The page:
SOF’s investments in essential partnerships have long been instructive in this regard. Building upon the community’s prior experiences in this area, U.S. SOF invested early on after 9/11 in strategic and operational relationships throughout the U.S. government and on the battlefield, and further deepened their partnerships with host nation security forces and other SOF units across the globe — helping to create networks that became force multipliers in combating terrorism. Successive presidential administrations since 9/11 similarly seized upon this networked approach, adapting it to new relationships both internationally and within our own borders to protect and defend the homeland. As noted in various National Strategies for both counterterrorism and homeland security, the nation developed a foundation of partnerships for homeland security — a foundation that comprises the federal government but also extends to include state and local entities, the private sector, and individual citizens. Although our government must continue to strengthen and expand these partnerships — particularly with the technology sector — to address national security problem sets that require a whole-of-society approach to solve, the nation has cemented the centrality of partnerships in the post-9/11 period.
The essential nature of partnerships also applies to the larger Special Operations Warrior Foundation (SOWF) network. The Foundation would not exist without its donors, who serve as our indispensable partners and force multipliers in the mission to support and empower the families of our fallen special operations warriors, severely wounded operators, and now, more recently, the children of all Medal of Honor recipients. As the cornerstones of our network and reservoirs of action, our donors have enabled the Foundation to fund the post-secondary educations of more than 400 surviving children to date and are helping to ensure the Foundation’s commitments to more than 980 additional daughters and sons.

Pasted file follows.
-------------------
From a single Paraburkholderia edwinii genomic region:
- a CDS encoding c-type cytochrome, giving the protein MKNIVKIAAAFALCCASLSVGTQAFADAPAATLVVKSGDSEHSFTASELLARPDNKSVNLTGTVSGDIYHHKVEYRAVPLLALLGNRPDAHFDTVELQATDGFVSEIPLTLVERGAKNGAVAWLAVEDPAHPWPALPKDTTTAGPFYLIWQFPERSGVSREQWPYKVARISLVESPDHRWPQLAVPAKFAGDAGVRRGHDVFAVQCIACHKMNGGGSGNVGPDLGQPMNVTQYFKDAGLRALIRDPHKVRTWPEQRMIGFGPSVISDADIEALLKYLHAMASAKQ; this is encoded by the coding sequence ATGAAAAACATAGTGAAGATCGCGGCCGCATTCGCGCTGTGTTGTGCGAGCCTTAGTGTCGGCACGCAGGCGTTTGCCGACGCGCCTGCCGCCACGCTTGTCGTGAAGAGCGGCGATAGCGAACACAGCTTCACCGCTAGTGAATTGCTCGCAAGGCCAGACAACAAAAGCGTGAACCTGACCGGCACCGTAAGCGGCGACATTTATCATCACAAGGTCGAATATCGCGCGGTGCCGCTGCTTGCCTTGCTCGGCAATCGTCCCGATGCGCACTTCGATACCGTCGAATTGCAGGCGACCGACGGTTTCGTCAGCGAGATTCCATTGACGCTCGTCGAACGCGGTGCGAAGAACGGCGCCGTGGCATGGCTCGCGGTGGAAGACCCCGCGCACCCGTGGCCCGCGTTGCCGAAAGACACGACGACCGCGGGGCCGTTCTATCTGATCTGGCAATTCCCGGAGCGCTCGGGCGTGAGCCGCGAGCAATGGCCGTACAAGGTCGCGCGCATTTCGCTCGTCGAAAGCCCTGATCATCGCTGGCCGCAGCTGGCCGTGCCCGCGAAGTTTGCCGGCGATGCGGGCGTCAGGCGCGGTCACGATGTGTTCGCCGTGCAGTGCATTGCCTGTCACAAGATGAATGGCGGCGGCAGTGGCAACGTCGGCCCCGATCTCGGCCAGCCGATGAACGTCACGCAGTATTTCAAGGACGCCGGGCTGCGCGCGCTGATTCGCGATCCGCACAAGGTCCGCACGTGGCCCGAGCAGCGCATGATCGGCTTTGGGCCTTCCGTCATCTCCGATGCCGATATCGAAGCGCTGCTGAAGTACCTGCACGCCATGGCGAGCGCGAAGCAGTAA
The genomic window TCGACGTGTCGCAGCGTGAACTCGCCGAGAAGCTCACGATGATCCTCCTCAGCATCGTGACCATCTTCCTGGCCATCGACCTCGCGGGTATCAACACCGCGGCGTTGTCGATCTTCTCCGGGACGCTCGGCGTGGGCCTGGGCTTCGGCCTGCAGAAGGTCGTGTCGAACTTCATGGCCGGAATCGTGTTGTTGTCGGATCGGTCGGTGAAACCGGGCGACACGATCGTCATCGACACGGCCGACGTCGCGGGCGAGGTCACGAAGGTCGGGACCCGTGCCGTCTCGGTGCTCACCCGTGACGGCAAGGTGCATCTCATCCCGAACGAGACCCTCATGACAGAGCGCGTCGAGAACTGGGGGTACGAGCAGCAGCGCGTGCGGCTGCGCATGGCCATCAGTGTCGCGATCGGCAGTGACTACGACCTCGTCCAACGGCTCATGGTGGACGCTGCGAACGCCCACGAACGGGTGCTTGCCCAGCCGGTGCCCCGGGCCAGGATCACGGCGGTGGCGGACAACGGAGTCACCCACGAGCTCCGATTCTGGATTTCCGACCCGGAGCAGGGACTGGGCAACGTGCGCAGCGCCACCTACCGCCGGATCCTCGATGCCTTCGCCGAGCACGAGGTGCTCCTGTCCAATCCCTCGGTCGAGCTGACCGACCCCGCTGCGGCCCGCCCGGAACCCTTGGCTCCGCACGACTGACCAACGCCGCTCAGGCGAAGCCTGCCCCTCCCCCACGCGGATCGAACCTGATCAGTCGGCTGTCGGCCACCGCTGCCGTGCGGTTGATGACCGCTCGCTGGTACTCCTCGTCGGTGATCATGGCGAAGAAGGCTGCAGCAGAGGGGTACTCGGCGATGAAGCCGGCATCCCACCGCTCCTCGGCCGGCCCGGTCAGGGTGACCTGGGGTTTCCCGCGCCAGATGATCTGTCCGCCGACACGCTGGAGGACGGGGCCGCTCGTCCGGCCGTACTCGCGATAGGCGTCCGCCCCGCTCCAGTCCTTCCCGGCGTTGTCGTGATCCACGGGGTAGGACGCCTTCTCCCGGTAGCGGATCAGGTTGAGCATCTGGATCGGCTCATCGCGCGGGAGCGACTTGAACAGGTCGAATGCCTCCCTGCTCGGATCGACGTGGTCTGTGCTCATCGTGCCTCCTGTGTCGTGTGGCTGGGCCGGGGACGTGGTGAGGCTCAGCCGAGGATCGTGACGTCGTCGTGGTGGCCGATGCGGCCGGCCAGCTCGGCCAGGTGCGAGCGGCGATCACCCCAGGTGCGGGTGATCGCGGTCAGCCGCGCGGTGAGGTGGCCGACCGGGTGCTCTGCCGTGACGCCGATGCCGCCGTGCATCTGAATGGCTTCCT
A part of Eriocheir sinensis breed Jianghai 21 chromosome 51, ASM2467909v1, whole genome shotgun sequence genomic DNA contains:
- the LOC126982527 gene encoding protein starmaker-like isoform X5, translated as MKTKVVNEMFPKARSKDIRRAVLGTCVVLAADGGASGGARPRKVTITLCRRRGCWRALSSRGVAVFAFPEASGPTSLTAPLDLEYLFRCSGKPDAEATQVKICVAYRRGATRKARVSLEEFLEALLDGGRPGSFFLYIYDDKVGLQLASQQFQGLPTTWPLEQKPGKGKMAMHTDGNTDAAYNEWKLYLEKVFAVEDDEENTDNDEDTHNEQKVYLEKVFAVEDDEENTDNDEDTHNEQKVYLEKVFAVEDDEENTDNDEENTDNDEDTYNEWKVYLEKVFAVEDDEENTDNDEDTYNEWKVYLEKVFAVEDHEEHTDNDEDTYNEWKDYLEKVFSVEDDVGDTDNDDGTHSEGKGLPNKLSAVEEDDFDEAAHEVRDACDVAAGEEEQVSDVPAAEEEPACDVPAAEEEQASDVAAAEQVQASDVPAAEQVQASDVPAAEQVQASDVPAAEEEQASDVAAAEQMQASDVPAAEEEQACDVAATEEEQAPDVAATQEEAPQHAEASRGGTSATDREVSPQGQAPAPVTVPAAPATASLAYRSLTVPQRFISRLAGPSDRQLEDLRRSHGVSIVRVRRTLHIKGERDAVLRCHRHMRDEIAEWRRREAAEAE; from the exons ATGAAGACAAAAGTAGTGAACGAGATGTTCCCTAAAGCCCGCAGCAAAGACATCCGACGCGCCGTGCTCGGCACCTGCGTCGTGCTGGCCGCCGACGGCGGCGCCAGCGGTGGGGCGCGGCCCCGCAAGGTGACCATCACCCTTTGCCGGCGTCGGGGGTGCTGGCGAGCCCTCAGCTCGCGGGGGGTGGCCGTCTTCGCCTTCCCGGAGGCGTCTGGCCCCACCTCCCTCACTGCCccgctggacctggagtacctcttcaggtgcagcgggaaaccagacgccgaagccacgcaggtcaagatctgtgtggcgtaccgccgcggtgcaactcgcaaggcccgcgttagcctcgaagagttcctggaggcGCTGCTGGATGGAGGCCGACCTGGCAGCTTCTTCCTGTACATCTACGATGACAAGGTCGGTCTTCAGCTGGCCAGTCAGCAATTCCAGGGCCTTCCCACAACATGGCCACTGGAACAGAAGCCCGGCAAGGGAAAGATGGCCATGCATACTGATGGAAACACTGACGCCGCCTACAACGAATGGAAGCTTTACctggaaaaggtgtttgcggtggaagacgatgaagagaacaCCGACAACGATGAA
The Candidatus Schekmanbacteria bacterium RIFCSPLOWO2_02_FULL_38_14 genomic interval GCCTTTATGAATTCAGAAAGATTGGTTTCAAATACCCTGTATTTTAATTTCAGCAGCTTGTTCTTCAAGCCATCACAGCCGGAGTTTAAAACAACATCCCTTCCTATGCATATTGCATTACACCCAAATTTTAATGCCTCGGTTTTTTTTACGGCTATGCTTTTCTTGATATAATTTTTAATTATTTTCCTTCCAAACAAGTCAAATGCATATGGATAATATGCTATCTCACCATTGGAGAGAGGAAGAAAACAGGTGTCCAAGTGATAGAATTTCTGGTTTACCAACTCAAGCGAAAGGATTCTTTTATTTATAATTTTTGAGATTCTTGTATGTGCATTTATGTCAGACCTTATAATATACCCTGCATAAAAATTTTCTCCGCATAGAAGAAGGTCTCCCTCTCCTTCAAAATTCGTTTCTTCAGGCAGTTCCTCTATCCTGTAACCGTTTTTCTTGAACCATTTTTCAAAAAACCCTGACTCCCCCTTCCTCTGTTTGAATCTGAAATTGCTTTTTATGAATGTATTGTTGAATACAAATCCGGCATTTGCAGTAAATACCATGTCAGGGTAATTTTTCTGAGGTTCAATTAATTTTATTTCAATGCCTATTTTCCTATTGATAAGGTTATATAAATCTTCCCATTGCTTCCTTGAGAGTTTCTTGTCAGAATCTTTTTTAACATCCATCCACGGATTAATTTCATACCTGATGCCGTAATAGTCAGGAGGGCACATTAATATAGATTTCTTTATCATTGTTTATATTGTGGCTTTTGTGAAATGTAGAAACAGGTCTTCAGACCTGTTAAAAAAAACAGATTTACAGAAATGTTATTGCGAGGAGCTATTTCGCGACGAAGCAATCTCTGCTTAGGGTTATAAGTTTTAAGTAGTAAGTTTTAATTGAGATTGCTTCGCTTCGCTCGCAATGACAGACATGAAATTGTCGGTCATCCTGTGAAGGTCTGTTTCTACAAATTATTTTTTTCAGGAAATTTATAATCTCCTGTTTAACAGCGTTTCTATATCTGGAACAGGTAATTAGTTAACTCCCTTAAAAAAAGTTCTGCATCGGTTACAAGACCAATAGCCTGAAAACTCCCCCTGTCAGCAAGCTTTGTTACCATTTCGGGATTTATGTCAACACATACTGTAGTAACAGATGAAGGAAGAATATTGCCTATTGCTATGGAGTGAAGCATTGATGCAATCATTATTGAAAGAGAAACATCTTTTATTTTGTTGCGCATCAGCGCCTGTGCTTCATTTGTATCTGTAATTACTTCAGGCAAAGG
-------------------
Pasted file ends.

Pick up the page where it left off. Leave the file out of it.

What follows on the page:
Our special operations forces will remain in policymaker demand as they continue to adapt to an ever-evolving geostrategic environment. Unfortunately, we will have more children of the fallen to support. As a Board member for the Special Operations Warrior Foundation, I am proud to collaborate with you in continuing to fulfill our mission and solemn obligations. As the daughter of the late Colonel Richard J. Malvesti, who died in a training accident 31 years ago while serving as the Director of Operations (J3) for the Joint Special Operations Command (JSOC), I — along with my sister — remain grateful for the enduring support of the Foundation and all SOWF partners.
Dr. Michele L. Malvesti, a SOWF Board member, served more than five years on the National Security Council (NSC) staff during the George W. Bush Administration, including as the Senior Director for Combating Terrorism Strategy. She briefly returned to the White House during the Obama Administration in order to co-chair the Presidential Study Review that reformed the White House organization for homeland security and counterterrorism. Today, she serves as a Managing Director with the Financial Integrity Network, helping international financial institutions and jurisdictions combat illicit finance. She also is a Visiting Professor with the University of Texas at Austin, serves on the Director’s Advisory Board for the National Counterterrorism Center (NCTC), is a Senior Advisor with the McChrystal Group, and is a member of the Editorial Board of the Army Cyber Institute’s Cyber Defense Review.
 Information on SOF in this essay is drawn, in part, from the author’s prior research. See To Serve the Nation: U.S. Special Operations Forces in an Era of Persistent Conflict, Center for a New American Security (CNAS), June 2010.
 See, for example, the 2006 National Strategy for Combating Terrorism, the 2007 National Strategy for Homeland Security, and the 2011 National Strategy for Counterterrorism, among others.